Tuesday, December 5, 2017

Think Small

You've heard of a Volkswagen. But a Volksempfänger?

The Volksempfänger ("People's Radio") was introduced in Germany in 1933 upon decree by Hitler's propaganda minister, Joseph Goebbels.

The low price of the deluxe model—the equivalent of two weeks' pay—made the Volksempfänger affordable to most working families; and a cheaper model—nicknamed the Goebbelsschnauze ("Goebbels' snout")—could be bought on store credit by the unemployed.

Goebbels' idea was simple: the Volksempfänger would assure "no one can break out."

Brainwashing was was baked in. The Volksempfänger's dial only let listeners find German and Austrian stations; and the lack of shortwave reception made it impossible to listen to foreign broadcasts, unless you added an antenna—a criminal offense that was punishable by confiscation of your radio, a fine, imprisonment in a concentration camp, or death.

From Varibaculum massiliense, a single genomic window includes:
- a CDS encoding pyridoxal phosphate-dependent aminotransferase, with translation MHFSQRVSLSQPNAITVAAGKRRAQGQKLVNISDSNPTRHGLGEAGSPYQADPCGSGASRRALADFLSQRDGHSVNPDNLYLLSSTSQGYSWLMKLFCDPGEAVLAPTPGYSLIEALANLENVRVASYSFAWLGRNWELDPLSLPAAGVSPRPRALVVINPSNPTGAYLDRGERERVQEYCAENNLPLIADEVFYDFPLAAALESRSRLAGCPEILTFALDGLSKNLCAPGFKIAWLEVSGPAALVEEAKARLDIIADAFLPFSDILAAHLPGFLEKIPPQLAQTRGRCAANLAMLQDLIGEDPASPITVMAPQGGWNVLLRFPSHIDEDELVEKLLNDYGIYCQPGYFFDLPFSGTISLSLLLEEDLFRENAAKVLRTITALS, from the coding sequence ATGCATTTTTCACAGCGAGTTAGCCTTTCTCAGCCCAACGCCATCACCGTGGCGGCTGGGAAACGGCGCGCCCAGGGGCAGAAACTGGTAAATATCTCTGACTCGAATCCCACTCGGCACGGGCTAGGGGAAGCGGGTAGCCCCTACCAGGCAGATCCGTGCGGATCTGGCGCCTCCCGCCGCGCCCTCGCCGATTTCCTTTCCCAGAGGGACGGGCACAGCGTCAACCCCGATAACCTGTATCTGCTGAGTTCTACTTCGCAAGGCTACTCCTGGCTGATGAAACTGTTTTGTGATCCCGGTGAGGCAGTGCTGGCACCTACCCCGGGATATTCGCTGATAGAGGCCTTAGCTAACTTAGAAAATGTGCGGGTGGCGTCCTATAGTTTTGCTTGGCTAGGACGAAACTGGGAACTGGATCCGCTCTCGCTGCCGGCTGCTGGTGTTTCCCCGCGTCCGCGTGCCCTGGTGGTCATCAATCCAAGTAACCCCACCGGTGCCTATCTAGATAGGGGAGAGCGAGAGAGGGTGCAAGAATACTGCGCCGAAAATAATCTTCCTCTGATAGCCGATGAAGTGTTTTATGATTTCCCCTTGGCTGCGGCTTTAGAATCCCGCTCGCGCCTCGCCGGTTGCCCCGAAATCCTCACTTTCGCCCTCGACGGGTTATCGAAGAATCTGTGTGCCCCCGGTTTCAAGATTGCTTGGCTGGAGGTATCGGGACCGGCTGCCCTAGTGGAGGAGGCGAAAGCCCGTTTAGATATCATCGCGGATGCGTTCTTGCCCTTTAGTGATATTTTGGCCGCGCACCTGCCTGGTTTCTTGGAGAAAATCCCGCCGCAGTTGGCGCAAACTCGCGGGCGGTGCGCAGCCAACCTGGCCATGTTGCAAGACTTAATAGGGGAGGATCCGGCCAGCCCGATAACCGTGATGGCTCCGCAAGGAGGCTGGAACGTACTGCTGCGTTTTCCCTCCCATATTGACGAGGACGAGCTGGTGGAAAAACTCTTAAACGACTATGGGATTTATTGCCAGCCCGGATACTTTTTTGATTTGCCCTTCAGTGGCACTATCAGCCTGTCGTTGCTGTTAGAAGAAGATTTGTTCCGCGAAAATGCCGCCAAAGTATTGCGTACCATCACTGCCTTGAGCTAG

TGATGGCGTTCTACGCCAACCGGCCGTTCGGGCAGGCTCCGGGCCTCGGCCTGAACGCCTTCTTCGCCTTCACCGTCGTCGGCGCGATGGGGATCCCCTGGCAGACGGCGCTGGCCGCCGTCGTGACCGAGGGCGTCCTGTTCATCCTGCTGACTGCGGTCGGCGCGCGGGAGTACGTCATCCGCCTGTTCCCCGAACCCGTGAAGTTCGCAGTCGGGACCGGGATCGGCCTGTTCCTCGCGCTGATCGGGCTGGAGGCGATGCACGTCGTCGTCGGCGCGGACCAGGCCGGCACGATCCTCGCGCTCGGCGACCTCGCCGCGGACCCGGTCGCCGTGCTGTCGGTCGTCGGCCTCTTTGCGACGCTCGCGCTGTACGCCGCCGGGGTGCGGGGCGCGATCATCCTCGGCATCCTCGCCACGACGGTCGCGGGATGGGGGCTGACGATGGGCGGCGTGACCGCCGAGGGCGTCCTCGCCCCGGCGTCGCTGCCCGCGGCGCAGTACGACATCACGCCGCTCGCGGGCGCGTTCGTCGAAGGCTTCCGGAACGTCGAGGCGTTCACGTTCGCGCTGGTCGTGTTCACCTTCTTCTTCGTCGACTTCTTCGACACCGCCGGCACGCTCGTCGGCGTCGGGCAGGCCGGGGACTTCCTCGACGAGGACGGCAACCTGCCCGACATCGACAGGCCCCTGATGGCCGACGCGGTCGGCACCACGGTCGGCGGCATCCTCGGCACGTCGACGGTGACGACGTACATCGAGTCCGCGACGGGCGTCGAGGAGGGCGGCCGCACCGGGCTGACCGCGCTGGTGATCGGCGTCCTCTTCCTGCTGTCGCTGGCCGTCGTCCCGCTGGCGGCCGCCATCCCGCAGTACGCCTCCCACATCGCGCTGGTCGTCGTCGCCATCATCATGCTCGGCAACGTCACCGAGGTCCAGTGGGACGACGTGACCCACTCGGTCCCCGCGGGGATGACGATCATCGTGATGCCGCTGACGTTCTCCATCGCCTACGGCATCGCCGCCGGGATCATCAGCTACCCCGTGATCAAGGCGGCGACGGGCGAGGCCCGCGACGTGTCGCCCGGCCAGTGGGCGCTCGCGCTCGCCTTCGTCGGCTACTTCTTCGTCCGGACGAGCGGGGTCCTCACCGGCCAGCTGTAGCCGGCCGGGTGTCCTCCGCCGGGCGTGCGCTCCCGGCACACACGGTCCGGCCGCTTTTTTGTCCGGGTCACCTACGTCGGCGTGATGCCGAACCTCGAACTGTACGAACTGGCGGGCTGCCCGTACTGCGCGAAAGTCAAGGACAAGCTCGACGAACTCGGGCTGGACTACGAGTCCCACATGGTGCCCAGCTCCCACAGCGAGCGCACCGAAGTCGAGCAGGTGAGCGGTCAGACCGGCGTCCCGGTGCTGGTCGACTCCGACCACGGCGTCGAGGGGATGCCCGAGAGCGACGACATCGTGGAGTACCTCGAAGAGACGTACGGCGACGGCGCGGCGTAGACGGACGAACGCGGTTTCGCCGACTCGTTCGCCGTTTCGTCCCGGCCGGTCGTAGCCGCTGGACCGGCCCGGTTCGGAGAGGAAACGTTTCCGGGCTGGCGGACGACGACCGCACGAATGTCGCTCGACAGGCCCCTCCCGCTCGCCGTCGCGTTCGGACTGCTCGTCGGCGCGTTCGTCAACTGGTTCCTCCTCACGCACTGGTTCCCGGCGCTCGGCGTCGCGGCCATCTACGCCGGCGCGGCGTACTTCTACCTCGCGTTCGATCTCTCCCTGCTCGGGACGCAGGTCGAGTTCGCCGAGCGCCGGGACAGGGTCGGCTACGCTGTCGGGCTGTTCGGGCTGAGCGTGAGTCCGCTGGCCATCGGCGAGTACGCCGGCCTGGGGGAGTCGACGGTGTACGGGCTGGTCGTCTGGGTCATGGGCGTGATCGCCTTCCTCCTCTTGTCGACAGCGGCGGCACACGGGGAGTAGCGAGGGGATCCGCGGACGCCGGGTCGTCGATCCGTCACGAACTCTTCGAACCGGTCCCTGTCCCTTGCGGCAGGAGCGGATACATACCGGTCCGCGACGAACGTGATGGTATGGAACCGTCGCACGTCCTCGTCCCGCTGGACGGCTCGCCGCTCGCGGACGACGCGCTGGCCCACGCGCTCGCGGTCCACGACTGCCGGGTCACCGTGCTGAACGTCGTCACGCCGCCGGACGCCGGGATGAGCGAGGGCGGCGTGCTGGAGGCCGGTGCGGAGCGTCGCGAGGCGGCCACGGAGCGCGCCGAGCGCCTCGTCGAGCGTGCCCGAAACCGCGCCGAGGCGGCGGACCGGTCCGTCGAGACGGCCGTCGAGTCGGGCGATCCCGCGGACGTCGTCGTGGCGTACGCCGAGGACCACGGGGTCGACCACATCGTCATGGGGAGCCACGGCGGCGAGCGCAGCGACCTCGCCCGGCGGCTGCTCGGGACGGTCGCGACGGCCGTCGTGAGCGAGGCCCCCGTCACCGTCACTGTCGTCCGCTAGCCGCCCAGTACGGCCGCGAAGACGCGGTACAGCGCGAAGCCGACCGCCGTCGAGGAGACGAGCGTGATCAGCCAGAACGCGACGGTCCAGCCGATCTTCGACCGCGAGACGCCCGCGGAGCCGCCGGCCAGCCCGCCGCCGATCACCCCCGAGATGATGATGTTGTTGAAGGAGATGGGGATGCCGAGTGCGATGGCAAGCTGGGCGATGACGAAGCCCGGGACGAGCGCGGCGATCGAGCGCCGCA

At the Nuremberg Trials, Hitler's armaments minister Albert Speer told the judges, "Through technical devices like the radio and loudspeaker, 80 million people were deprived of independent thought."

I sometimes wonder why so many of my fellow Americans cherish inane ideas.

Then I remember, there's our version of the Volksempfänger.

Fox News.
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